blubells in shrawley wood

These are my favourite places for bluebells in Worcestershire. Naturally, there are a lot more! There might be a small unknown wood near your house so go check it out! Of course, there are also well-known places such as Clent Hills or Uffmoor Wood which will offer you spectacular displays of bluebells.

A few important points about enjoying the bluebells in Worcestershire:

  • Bluebells are protected - don’t collect or dig them out, don’t walk on them (Protected in the UK under the Wildlife and Countryside Act, 1981).

  • They are surprisingly tall flowers, reaching even 50cm (that’s almost knee height!).

  • Forests are likely to be very muddy in the Spring so wear wellies!

  • Many woods won’t have waymarked trails and Google maps won’t show you most existing paths either. Plus, you may have no reception anyway. Use a pre-downloaded map on an app - I personally recommend a free app like MAPS.ME, which I’ve been using around the world since 2016.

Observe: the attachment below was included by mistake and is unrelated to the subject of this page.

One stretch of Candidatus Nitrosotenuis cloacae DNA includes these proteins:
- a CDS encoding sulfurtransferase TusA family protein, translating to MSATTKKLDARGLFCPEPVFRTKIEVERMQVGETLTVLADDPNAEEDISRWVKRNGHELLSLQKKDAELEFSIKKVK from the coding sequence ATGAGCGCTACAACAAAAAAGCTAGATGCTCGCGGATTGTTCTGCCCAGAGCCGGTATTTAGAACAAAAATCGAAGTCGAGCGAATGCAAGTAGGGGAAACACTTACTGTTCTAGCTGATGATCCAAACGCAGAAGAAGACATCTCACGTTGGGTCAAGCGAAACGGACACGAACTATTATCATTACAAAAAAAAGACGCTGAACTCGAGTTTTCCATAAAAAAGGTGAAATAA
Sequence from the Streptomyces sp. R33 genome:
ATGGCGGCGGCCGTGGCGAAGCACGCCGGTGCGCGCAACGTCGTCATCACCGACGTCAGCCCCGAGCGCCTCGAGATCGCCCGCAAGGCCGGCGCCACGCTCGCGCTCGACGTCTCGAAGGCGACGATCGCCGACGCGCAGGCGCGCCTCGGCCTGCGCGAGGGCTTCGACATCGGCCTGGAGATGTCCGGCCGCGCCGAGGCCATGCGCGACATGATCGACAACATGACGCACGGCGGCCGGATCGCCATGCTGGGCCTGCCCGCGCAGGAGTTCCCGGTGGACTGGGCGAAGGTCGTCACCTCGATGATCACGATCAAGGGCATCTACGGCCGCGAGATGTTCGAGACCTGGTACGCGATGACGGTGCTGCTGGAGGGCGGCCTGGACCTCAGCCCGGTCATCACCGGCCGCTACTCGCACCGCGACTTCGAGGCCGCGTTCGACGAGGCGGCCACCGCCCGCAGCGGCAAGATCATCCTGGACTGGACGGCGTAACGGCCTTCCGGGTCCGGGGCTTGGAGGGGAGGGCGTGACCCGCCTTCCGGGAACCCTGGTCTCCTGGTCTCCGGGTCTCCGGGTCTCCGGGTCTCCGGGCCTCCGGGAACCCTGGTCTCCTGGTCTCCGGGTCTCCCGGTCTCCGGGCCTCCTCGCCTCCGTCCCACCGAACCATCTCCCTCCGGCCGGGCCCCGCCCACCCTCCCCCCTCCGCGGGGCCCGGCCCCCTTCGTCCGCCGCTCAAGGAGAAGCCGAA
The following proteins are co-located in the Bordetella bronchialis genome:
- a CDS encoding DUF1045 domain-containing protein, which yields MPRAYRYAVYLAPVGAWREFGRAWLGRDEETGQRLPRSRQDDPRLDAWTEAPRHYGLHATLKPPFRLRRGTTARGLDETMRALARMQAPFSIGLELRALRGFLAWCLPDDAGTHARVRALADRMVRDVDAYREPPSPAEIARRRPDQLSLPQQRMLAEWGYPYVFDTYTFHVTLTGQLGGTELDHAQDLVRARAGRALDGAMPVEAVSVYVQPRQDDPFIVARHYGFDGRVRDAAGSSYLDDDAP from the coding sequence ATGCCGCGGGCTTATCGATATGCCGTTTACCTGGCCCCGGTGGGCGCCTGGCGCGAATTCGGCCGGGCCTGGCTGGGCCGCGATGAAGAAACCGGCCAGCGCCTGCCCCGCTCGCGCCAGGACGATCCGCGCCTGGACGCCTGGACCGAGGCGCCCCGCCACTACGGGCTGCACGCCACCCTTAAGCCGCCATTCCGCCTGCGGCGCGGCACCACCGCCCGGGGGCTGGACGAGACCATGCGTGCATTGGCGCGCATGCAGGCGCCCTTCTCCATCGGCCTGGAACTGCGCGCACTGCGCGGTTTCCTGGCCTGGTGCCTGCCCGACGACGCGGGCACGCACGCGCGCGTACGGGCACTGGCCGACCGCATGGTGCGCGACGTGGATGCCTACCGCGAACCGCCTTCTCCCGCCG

• Forests are the most beautiful in the Spring - watch out for other flowers such as wood anemones or wild garlic, both of which produce white flowers (remember you can’t forage in the reserves!).

Who am I?

I’m a nature-loving mama, and I spend a lot of time in nature with my family.

Below left - me in the Knapp and Papermill reserve.

Bottom right - my son and I in our small local wood.

I used to photograph nature before (all above photos were taken by me) I decided to become a people photographer, so it was obvious that I’d be taking my pregnant couples and families for relaxed and fun photoshoots to stunning locations in Worcestershire! You guessed it - I do sessions in the bluebells!

You should know I'll donate 10% of sales from every bluebell session to the Wildlife Trust.

Contact me for a maternity photoshoot in the bluebells or a family photoshoot in the bluebells, or a different photoshoot any other time of the year :)